Skip to main content

Island Queen by Vanessa Riley: A Book Review

Island Queen
Author: Vanessa Riley
Genre: Historical Fiction
Publisher: William Morrow
Release Date: 2021
Pages: 586
Source: Netgalley/Publisher in exchange for an honest review.
Synopsis: A remarkable, sweeping historical novel based on the incredible true life story of Dorothy Kirwan Thomas, a free Black woman who rose from slavery to become one of the wealthiest and most powerful landowners in the colonial West Indies. 

     Born into slavery on the tiny Caribbean island of Montserrat, Doll bought her freedom—and that of her sister and her mother—from her Irish planter father and built a legacy of wealth and power as an entrepreneur, merchant, hotelier, and planter that extended from the marketplaces and sugar plantations of Dominica and Barbados to a glittering luxury hotel in Demerara on the South American continent.


     Vanessa Riley’s novel brings Doll to vivid life as she rises above the harsh realities of slavery and colonialism by working the system and leveraging the competing attentions of the men in her life: a restless shipping merchant, Joseph Thomas; a wealthy planter hiding a secret, John Coseveldt Cells; and a roguish naval captain who will later become King William IV of England.


      From the bustling port cities of the West Indies to the forbidding drawing rooms of London’s elite, Island Queen is a sweeping epic of an adventurer and a survivor who answered to no one but herself as she rose to power and autonomy against all odds, defying rigid eighteenth-century morality and the oppression of women as well as people of color. It is an unforgettable portrait of a true larger-than-life woman who made her mark on history.


    My Review: Island Queen tells the story of Dorothy Kirwan Thomas, a slave who eventually rose to become one of the most powerful landowners in the Caribbean Islands during the Colonial era. Dorothy was the daughter of a landowner and a slave. Eventually, she buys her freedom as well as her mother and sister from her father. She then proceeds to build an empire from the ground up. This novel also chronicles her romances as well as her success.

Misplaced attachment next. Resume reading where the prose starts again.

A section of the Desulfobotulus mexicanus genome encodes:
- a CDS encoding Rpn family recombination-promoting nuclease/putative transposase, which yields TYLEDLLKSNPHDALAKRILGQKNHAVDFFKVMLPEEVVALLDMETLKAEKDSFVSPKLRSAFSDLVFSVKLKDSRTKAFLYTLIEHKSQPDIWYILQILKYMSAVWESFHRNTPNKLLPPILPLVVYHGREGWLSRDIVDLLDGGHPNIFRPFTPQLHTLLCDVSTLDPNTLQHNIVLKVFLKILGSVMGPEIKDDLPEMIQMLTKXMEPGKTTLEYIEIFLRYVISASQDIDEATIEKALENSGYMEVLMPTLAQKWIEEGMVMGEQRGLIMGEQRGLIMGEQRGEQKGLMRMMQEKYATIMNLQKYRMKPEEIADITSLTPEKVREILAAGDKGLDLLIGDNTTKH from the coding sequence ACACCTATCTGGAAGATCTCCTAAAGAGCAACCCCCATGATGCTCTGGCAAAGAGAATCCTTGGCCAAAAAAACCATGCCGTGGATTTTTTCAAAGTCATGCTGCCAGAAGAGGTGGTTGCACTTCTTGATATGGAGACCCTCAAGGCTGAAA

From the moment when we first meet her, Dorothy is an ambitious woman. She dreams of purchasing her freedom and has an interest in business. She begins to learn the ropes of business at an early age. Dorothy is also a survivor. She is not afraid to do what is necessary to survive. She has had a tragic life. Yet, she never lets her past bring her down. Most of her knowledge comes from her experiences. Thus, Dorothy is a hard working woman who is persistent in gaining her success. Thus, she is an admirable character.


     Overall, this novel is about choices, ambition, and perseverance. The message of the novel is to not let anyone stop you from pursuing your dreams. Dorothy came from the bonds of slavery and became one of the wealthiest woman in the Caribbean. Aside from Dorothy and her sister, I thought all the characters were very flat and typical. While it was a long book, there were many scenes that were rushed and others that dragged. Dorothy’s romances consisted of most of the book, which disappointed me because I wanted to focus more on her entrepreneurship. Still, Island Queen enlightened me on an extraordinary woman that I knew nothing about. I am very interested to learn more about Dorothy Kirwan Thomas’s fascinating life. I recommend this for fans of The Great Mrs. Elias, The Yellow Wife, and Daughter of a Daughter of a Queen!